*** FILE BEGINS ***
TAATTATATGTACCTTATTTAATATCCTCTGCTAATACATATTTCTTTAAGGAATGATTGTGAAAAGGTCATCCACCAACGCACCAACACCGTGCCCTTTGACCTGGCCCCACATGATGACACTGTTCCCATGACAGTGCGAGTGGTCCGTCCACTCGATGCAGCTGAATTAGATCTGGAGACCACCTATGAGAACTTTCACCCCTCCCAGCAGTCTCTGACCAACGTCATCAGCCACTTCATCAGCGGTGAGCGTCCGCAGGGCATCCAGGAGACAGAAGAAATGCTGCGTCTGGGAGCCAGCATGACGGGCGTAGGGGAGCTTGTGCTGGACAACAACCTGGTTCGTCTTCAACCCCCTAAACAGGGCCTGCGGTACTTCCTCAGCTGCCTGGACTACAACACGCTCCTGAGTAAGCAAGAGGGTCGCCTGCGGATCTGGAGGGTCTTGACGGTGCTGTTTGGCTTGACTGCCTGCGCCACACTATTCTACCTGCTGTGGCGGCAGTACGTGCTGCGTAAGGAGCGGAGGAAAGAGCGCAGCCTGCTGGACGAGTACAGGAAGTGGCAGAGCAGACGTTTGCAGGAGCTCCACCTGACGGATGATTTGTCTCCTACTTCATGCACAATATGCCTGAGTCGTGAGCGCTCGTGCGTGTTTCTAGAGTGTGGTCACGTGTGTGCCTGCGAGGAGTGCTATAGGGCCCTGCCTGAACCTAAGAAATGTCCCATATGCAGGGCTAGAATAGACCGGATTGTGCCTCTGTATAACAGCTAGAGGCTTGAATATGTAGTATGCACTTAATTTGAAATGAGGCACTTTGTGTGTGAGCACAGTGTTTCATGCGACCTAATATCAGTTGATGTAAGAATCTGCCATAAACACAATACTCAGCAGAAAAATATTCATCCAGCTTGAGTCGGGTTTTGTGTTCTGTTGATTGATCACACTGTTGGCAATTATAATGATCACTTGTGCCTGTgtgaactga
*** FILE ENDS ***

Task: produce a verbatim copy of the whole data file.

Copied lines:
TAATTATATGTACCTTATTTAATATCCTCTGCTAATACATATTTCTTTAAGGAATGATTGTGAAAAGGTCATCCACCAACGCACCAACACCGTGCCCTTTGACCTGGCCCCACATGATGACACTGTTCCCATGACAGTGCGAGTGGTCCGTCCACTCGATGCAGCTGAATTAGATCTGGAGACCACCTATGAGAACTTTCACCCCTCCCAGCAGTCTCTGACCAACGTCATCAGCCACTTCATCAGCGGTGAGCGTCCGCAGGGCATCCAGGAGACAGAAGAAATGCTGCGTCTGGGAGCCAGCATGACGGGCGTAGGGGAGCTTGTGCTGGACAACAACCTGGTTCGTCTTCAACCCCCTAAACAGGGCCTGCGGTACTTCCTCAGCTGCCTGGACTACAACACGCTCCTGAGTAAGCAAGAGGGTCGCCTGCGGATCTGGAGGGTCTTGACGGTGCTGTTTGGCTTGACTGCCTGCGCCACACTATTCTACCTGCTGTGGCGGCAGTACGTGCTGCGTAAGGAGCGGAGGAAAGAGCGCAGCCTGCTGGACGAGTACAGGAAGTGGCAGAGCAGACGTTTGCAGGAGCTCCACCTGACGGATGATTTGTCTCCTACTTCATGCACAATATGCCTGAGTCGTGAGCGCTCGTGCGTGTTTCTAGAGTGTGGTCACGTGTGTGCCTGCGAGGAGTGCTATAGGGCCCTGCCTGAACCTAAGAAATGTCCCATATGCAGGGCTAGAATAGACCGGATTGTGCCTCTGTATAACAGCTAGAGGCTTGAATATGTAGTATGCACTTAATTTGAAATGAGGCACTTTGTGTGTGAGCACAGTGTTTCATGCGACCTAATATCAGTTGATGTAAGAATCTGCCATAAACACAATACTCAGCAGAAAAATATTCATCCAGCTTGAGTCGGGTTTTGTGTTCTGTTGATTGATCACACTGTTGGCAATTATAATGATCACTTGTGCCTGTgtgaactga